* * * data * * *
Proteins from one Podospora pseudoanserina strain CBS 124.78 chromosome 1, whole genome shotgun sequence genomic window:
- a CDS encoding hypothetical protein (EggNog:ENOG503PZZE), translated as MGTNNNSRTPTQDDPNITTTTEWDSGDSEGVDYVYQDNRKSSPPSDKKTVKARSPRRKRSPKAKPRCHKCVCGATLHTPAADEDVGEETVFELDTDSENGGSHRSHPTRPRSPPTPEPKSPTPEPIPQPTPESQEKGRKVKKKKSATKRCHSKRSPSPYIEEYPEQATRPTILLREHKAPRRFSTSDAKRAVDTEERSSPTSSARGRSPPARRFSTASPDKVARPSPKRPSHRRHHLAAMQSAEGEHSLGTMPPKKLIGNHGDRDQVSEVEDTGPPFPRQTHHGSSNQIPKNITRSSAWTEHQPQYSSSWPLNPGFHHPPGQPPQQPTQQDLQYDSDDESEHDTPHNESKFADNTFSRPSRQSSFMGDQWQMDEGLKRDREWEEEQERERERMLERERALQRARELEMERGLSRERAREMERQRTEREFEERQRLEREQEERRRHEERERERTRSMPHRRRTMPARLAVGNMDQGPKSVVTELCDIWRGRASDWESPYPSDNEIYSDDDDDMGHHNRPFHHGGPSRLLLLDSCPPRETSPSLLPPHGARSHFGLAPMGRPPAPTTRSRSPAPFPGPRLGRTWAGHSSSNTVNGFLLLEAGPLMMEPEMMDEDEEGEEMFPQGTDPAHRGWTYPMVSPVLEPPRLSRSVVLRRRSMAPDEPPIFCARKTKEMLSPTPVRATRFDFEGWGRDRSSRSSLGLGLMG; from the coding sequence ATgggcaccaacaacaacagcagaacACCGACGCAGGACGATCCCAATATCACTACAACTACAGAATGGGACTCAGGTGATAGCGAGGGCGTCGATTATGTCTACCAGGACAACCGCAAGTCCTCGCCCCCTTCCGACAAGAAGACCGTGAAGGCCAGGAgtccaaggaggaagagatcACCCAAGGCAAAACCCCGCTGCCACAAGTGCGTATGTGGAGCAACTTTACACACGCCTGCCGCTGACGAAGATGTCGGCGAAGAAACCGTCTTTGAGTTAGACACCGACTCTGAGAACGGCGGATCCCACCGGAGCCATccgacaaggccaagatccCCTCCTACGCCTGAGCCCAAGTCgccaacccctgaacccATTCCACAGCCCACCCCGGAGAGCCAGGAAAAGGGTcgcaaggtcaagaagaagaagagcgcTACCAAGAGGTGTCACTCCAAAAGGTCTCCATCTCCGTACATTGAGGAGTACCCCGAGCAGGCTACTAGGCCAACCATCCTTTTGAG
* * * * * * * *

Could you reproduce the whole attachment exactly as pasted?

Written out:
Proteins from one Podospora pseudoanserina strain CBS 124.78 chromosome 1, whole genome shotgun sequence genomic window:
- a CDS encoding hypothetical protein (EggNog:ENOG503PZZE), translated as MGTNNNSRTPTQDDPNITTTTEWDSGDSEGVDYVYQDNRKSSPPSDKKTVKARSPRRKRSPKAKPRCHKCVCGATLHTPAADEDVGEETVFELDTDSENGGSHRSHPTRPRSPPTPEPKSPTPEPIPQPTPESQEKGRKVKKKKSATKRCHSKRSPSPYIEEYPEQATRPTILLREHKAPRRFSTSDAKRAVDTEERSSPTSSARGRSPPARRFSTASPDKVARPSPKRPSHRRHHLAAMQSAEGEHSLGTMPPKKLIGNHGDRDQVSEVEDTGPPFPRQTHHGSSNQIPKNITRSSAWTEHQPQYSSSWPLNPGFHHPPGQPPQQPTQQDLQYDSDDESEHDTPHNESKFADNTFSRPSRQSSFMGDQWQMDEGLKRDREWEEEQERERERMLERERALQRARELEMERGLSRERAREMERQRTEREFEERQRLEREQEERRRHEERERERTRSMPHRRRTMPARLAVGNMDQGPKSVVTELCDIWRGRASDWESPYPSDNEIYSDDDDDMGHHNRPFHHGGPSRLLLLDSCPPRETSPSLLPPHGARSHFGLAPMGRPPAPTTRSRSPAPFPGPRLGRTWAGHSSSNTVNGFLLLEAGPLMMEPEMMDEDEEGEEMFPQGTDPAHRGWTYPMVSPVLEPPRLSRSVVLRRRSMAPDEPPIFCARKTKEMLSPTPVRATRFDFEGWGRDRSSRSSLGLGLMG; from the coding sequence ATgggcaccaacaacaacagcagaacACCGACGCAGGACGATCCCAATATCACTACAACTACAGAATGGGACTCAGGTGATAGCGAGGGCGTCGATTATGTCTACCAGGACAACCGCAAGTCCTCGCCCCCTTCCGACAAGAAGACCGTGAAGGCCAGGAgtccaaggaggaagagatcACCCAAGGCAAAACCCCGCTGCCACAAGTGCGTATGTGGAGCAACTTTACACACGCCTGCCGCTGACGAAGATGTCGGCGAAGAAACCGTCTTTGAGTTAGACACCGACTCTGAGAACGGCGGATCCCACCGGAGCCATccgacaaggccaagatccCCTCCTACGCCTGAGCCCAAGTCgccaacccctgaacccATTCCACAGCCCACCCCGGAGAGCCAGGAAAAGGGTcgcaaggtcaagaagaagaagagcgcTACCAAGAGGTGTCACTCCAAAAGGTCTCCATCTCCGTACATTGAGGAGTACCCCGAGCAGGCTACTAGGCCAACCATCCTTTTGAG